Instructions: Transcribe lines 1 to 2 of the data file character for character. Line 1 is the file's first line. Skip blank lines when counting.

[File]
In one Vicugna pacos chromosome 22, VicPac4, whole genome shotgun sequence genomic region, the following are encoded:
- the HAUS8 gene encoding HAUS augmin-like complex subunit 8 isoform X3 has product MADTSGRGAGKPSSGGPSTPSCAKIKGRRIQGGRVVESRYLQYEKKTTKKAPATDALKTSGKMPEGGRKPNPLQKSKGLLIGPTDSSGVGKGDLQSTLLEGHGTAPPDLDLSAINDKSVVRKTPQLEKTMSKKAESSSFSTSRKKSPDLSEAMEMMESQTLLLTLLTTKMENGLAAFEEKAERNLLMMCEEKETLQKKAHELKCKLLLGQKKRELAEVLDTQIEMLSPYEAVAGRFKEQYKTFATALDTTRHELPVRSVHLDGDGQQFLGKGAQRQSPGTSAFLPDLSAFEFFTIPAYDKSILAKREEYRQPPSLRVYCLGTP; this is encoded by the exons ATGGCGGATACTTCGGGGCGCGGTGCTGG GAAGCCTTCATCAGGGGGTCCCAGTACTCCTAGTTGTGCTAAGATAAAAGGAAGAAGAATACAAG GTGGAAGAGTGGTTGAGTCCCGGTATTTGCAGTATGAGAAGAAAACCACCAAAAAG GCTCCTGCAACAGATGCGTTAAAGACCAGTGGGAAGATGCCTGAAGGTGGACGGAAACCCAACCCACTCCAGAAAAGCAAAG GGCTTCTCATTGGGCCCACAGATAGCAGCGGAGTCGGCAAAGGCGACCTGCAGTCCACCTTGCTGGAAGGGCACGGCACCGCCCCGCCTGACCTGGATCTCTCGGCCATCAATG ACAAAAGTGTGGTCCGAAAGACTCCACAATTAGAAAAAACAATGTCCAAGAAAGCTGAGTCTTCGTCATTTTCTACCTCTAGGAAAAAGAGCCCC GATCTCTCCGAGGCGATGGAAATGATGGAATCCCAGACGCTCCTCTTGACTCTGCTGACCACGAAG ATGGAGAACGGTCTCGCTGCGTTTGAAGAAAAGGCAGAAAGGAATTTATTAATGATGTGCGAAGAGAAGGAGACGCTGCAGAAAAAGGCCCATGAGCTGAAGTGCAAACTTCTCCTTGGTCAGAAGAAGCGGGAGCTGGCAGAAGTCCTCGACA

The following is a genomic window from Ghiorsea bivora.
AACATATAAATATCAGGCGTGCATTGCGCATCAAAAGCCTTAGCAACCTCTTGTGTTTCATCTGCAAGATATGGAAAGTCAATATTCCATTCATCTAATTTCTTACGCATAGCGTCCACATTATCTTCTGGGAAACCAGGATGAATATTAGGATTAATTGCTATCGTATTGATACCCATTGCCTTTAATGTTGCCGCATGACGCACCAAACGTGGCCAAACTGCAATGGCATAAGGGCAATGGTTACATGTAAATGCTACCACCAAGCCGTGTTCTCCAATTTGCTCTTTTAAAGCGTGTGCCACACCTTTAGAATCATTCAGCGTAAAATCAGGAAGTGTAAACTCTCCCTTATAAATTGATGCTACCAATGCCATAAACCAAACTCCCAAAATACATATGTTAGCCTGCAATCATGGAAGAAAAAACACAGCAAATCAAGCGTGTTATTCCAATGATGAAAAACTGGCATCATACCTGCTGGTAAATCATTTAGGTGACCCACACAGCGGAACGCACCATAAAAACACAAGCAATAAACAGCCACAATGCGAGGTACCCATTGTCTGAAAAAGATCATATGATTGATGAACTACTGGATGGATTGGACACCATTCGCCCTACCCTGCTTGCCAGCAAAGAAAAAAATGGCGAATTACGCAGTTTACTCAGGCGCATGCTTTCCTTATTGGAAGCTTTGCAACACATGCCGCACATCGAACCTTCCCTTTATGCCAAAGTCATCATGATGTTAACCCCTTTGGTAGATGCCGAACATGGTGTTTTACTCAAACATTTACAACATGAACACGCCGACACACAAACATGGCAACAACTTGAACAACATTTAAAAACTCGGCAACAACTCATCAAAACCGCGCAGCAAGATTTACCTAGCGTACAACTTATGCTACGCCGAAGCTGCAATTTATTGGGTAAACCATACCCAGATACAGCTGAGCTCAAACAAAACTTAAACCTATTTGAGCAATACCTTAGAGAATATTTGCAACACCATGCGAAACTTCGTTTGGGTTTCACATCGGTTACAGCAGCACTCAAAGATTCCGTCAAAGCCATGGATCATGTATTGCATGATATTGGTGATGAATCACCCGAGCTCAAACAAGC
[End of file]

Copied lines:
In one Vicugna pacos chromosome 22, VicPac4, whole genome shotgun sequence genomic region, the following are encoded:
- the HAUS8 gene encoding HAUS augmin-like complex subunit 8 isoform X3 has product MADTSGRGAGKPSSGGPSTPSCAKIKGRRIQGGRVVESRYLQYEKKTTKKAPATDALKTSGKMPEGGRKPNPLQKSKGLLIGPTDSSGVGKGDLQSTLLEGHGTAPPDLDLSAINDKSVVRKTPQLEKTMSKKAESSSFSTSRKKSPDLSEAMEMMESQTLLLTLLTTKMENGLAAFEEKAERNLLMMCEEKETLQKKAHELKCKLLLGQKKRELAEVLDTQIEMLSPYEAVAGRFKEQYKTFATALDTTRHELPVRSVHLDGDGQQFLGKGAQRQSPGTSAFLPDLSAFEFFTIPAYDKSILAKREEYRQPPSLRVYCLGTP; this is encoded by the exons ATGGCGGATACTTCGGGGCGCGGTGCTGG GAAGCCTTCATCAGGGGGTCCCAGTACTCCTAGTTGTGCTAAGATAAAAGGAAGAAGAATACAAG GTGGAAGAGTGGTTGAGTCCCGGTATTTGCAGTATGAGAAGAAAACCACCAAAAAG GCTCCTGCAACAGATGCGTTAAAGACCAGTGGGAAGATGCCTGAAGGTGGACGGAAACCCAACCCACTCCAGAAAAGCAAAG GGCTTCTCATTGGGCCCACAGATAGCAGCGGAGTCGGCAAAGGCGACCTGCAGTCCACCTTGCTGGAAGGGCACGGCACCGCCCCGCCTGACCTGGATCTCTCGGCCATCAATG ACAAAAGTGTGGTCCGAAAGACTCCACAATTAGAAAAAACAATGTCCAAGAAAGCTGAGTCTTCGTCATTTTCTACCTCTAGGAAAAAGAGCCCC GATCTCTCCGAGGCGATGGAAATGATGGAATCCCAGACGCTCCTCTTGACTCTGCTGACCACGAAG ATGGAGAACGGTCTCGCTGCGTTTGAAGAAAAGGCAGAAAGGAATTTATTAATGATGTGCGAAGAGAAGGAGACGCTGCAGAAAAAGGCCCATGAGCTGAAGTGCAAACTTCTCCTTGGTCAGAAGAAGCGGGAGCTGGCAGAAGTCCTCGACA